“The Circle Way: A Leader in Every Chair” by Christina Baldwin & Ann Linnea, Berrett-Koehler Publishers, Inc. ISBN 978-1-60509-256-0
There is a simple methodology for sharing information and stories that has been around for thousands of years; it’s called the circle.
Christina Baldwin studied the structure of the circle and developed guidelines, principles and practices that she outlined in her first book about the circle, Calling the Circle: The First and Future Culture (Bantam books 1994, 1998). She and Ann Linnea, cofounders of PeerSpirit, Inc., an educational company that teaches circle practice, have travelled the world to sit in circle with people and show how this ancient form can be used in modern meetings.
In The Circle Way, Baldwin and Linnea share stories about the various groups they have worked with including nuns, nurses, families, neighbours and even couples who use the “circle way” to enhance communication.
A ring of chairs in a circle activates an archetype and, as the authors say, “People who have experienced circle often refer to this archetypal energy as the ‘magic of circle’ that occurs when the best (or sometimes the worst) comes out of us and we find ourselves capable of responding with a level of creativity, innovation, problem solving, and visioning that astound us.”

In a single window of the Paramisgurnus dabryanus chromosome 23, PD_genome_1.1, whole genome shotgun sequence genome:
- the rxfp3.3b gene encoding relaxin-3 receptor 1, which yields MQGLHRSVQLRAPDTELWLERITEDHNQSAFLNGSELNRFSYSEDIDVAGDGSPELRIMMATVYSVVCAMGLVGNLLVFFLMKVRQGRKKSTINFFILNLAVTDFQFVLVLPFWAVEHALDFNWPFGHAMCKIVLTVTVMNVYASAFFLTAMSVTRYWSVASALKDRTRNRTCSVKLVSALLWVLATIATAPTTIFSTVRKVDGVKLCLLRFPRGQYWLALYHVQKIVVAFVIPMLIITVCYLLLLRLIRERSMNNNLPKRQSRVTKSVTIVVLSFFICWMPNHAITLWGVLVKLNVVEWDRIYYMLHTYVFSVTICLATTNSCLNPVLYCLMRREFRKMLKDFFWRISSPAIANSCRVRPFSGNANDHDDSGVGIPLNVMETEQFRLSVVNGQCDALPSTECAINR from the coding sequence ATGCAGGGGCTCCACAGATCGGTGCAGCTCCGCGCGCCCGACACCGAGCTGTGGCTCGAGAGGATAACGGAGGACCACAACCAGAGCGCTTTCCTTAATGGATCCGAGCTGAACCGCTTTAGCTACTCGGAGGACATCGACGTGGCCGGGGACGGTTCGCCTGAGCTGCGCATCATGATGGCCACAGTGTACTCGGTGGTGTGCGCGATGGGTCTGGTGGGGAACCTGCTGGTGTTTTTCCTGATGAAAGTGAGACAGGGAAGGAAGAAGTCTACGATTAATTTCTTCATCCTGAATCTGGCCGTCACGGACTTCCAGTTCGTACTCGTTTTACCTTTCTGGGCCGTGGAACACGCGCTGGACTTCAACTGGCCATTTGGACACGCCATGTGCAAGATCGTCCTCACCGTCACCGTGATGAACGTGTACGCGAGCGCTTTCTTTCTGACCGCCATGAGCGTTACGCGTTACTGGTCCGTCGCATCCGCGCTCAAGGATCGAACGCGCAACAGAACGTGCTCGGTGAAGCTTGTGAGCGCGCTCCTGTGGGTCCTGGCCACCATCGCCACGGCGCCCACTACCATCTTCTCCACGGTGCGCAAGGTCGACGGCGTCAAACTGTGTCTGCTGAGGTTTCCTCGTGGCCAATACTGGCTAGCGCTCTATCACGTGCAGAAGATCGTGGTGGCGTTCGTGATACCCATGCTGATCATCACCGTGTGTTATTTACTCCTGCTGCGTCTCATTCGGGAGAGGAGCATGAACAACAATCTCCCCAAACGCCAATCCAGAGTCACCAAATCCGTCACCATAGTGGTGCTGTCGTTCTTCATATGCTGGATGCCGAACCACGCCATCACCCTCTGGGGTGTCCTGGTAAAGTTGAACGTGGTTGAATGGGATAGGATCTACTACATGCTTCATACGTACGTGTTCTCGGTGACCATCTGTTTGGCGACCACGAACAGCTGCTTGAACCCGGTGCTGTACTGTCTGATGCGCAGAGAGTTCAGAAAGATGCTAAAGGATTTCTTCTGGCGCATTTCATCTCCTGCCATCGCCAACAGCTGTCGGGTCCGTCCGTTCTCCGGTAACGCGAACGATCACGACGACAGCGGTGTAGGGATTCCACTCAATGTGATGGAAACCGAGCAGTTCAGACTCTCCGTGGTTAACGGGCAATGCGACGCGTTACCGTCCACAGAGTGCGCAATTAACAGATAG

I have experienced that “magic” in circles in various settings, following PeerSpirit guidelines, with various groups such as writers, the mental health community, the women of a First Nations community, the gay community, seniors and teenagers. The circle aids communication and builds community. I can’t say enough about the value of the circle and the importance of the work of Baldwin and Linnea.
There are components of circle structure that are key to equal participation: having a centre (a candle or something to represent your focus); a start-point (such as a poem to shift from social time to more focused listening and speaking); circle agreements (which can be added to by the members of the circle); check-in (at which time each person can respond to a question); intention; three principles; and three practices.
All of these components, and many more, are described in detail in the book. If it all seems overwhelming at first, choose a couple of aspects to introduce at your next meeting. Begin with a poem or an inspirational reading. Pass a talking piece so each person has a chance to speak and be heard.
As the authors of the book say, “Circle gives us space to sit down in our not knowing, to hear each other out, and to hold on to the story while taking the next step forward.”
Mary Ann Moore is a freelance writer, poet and circle facilitator living in Nanaimo. www.maryannmoore.ca
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